Dave Ratcliffe Piano
About Me

My love of the piano has been fundamentally informed by two women: Carol Hills and Mary Lou Williams.

My Mother and Carol were very close. In a creative writing class in her later years, my Mother described their connection:

She was outspoken, easily tearful and adored jazz as well as classical music. Often when I came by for one of our sisterly visits, I would find her in their living room seated at one of the two 12 foot grand pianos playing her heart out. At parties she played for applause and fun. Alone at home she played to unburden her heart. For her the world as well as our individual human lives operated irrationally and deserved tender pity, tears and forgiveness....

Carol died about six years ago and I still acutely mourn her loss whenever something really sad or awfully funny happens. I find myself silently mouthing words to her when events in our children’s lives come to fruition, events she saw the beginnings of all those years ago. I sometimes wonder if she isn’t up there looking down on our increasingly complicated world, alternately weeping and laughing over how ridiculous we human beings behave. Her gifts to me were life changing and beyond expression. She knew she was my dear friend, but I doubt she ever guessed she was also my great teacher.

Carol Hills (as a child with her Mother, and in the 1960s to the 90s)

Carol was my second mother. Her unconditional love complemented her profoundly deep relationship to music generally and piano specifically. She played everything from Bach to Fats Waller. My love of the piano was ignited and catalyzed by Carol. Her energy and enthusiasm inspired my sense of the instrument and the music it could make.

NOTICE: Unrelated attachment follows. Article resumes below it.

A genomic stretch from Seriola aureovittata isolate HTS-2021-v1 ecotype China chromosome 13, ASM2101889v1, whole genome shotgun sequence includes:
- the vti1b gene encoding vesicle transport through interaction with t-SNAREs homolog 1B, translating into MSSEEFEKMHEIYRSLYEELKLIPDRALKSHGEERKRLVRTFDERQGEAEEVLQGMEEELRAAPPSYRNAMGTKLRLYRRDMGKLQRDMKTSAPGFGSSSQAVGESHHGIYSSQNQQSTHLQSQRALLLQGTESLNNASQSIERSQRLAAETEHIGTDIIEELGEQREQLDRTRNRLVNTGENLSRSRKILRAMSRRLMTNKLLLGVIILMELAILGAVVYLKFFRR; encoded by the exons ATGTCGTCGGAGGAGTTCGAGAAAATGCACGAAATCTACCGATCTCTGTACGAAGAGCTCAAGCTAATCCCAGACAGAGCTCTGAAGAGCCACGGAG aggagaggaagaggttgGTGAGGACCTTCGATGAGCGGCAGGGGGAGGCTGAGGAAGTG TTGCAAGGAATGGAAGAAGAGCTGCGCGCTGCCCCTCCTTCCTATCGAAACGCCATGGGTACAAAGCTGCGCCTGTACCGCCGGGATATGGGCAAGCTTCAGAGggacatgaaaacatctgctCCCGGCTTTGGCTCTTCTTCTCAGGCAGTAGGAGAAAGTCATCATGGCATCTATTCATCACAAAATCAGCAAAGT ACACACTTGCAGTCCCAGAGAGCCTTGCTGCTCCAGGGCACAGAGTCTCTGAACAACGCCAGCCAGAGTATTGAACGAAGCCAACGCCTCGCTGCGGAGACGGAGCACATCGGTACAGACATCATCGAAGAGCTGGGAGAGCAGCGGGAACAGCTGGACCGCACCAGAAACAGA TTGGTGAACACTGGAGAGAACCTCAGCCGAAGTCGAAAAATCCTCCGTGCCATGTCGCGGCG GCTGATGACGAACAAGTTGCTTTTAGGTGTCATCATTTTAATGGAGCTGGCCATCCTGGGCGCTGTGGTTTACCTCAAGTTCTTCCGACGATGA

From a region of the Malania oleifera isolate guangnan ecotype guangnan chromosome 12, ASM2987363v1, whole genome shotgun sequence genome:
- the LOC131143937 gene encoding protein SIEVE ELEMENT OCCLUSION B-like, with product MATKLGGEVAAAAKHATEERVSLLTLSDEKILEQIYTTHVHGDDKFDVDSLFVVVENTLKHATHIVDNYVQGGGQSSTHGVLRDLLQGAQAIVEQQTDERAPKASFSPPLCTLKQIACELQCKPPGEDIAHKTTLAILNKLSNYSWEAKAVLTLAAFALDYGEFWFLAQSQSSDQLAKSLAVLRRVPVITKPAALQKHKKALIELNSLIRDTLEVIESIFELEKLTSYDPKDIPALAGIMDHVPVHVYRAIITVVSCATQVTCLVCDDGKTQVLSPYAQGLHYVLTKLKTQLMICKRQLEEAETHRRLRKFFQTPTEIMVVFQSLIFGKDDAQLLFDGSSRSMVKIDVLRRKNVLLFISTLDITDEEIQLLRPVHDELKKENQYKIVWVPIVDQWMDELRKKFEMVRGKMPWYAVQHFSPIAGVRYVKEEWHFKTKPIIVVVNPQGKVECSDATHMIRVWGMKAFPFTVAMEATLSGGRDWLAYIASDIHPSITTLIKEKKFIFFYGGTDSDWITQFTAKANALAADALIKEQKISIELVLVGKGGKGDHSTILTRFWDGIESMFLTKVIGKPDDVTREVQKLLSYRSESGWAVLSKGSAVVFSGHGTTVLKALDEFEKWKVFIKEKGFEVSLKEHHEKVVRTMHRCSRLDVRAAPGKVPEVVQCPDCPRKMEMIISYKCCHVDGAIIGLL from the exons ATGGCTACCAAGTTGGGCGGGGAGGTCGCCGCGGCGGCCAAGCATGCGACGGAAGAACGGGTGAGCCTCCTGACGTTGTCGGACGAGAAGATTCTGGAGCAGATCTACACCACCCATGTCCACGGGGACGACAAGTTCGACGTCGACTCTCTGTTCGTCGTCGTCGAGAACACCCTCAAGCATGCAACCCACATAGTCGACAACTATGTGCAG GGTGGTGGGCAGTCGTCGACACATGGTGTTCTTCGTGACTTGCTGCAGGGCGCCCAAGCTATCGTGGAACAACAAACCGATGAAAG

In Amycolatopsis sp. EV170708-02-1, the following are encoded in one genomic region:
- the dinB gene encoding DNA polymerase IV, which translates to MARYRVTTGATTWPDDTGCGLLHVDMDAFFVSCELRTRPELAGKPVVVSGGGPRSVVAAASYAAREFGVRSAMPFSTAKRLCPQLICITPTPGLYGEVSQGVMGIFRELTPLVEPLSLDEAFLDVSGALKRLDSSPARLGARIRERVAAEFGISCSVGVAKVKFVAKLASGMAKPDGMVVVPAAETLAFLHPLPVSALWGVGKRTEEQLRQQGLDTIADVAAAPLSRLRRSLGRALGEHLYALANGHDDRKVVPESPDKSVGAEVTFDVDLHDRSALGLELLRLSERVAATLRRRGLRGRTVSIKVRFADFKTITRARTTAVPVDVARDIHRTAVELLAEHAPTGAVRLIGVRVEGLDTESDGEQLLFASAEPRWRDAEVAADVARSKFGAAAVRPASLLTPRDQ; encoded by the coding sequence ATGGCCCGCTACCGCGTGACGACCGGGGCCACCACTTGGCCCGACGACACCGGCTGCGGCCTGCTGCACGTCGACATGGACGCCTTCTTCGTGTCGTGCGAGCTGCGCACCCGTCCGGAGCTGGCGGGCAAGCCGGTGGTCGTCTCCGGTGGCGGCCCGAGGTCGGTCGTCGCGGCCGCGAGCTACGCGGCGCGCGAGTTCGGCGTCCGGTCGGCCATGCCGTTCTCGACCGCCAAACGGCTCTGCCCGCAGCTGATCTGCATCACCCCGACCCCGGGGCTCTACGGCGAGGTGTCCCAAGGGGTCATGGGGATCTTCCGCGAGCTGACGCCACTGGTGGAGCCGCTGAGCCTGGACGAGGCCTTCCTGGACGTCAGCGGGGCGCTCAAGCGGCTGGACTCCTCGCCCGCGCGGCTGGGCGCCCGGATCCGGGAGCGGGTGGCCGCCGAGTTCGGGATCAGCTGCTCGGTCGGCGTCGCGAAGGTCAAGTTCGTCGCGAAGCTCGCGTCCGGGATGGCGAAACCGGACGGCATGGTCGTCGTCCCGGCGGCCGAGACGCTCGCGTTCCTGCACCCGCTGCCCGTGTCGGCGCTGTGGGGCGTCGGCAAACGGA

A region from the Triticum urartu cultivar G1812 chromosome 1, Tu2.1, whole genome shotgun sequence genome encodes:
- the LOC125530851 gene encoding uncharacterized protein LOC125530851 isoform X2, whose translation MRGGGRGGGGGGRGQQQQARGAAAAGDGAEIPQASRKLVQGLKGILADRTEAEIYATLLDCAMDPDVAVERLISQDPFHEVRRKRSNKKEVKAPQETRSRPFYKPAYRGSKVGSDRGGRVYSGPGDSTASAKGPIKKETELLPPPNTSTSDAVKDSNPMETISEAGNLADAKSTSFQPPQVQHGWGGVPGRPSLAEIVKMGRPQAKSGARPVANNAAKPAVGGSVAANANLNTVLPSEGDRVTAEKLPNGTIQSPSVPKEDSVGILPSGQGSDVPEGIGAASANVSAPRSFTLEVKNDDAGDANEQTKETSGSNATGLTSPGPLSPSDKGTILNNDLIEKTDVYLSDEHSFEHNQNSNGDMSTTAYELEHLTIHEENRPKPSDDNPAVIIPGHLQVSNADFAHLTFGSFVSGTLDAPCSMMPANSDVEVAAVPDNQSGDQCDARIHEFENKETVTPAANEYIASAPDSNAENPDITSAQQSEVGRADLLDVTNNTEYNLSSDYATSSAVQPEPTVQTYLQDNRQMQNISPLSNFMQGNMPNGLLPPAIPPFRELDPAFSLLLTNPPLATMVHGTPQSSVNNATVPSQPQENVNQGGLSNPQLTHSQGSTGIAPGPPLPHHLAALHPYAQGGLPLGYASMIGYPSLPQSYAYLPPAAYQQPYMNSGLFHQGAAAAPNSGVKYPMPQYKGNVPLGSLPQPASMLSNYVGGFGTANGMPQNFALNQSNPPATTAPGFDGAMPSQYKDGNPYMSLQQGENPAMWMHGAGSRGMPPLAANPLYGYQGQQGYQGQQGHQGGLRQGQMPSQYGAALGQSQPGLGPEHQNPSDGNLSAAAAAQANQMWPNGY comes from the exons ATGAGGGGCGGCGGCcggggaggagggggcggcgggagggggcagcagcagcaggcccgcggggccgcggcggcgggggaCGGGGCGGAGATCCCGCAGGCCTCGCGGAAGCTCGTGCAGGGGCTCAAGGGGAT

In my mid twenties, after a year at Berklee College of Music in Boston, I had the opportunity and privilege to study with Mary Lou Williams, an extraordinarily influential and beyond category musician and artist. This was near the end of her life when she was a full-time professor and artist-in-residence at Duke University.

Mary Lou played through all the eras of jazz. She was on a mission to promote and revive, as Duke Ellington called it, the Music of Freedom of Expression because of the great healing she knew it contained. I am blessed and grateful to share this love and caring of the music as she did with me.

Mary Lou Williams (in the latter 70s)
“All the music is great. It’s music that should be on earth, should be played all the time because it has a healing in it. And it’s a conversation, if you can get to it while you’re playing. It’s really needed.”
Mary Lou Williams, Keystone Korner, San Francisco, 1977

In our time of profound upheaval, this expanding reflection evokes the ineffable, sacred articulation of our species’ universal language. The focus is on a form of 20th century piano expressing what the nature of being human means and can include.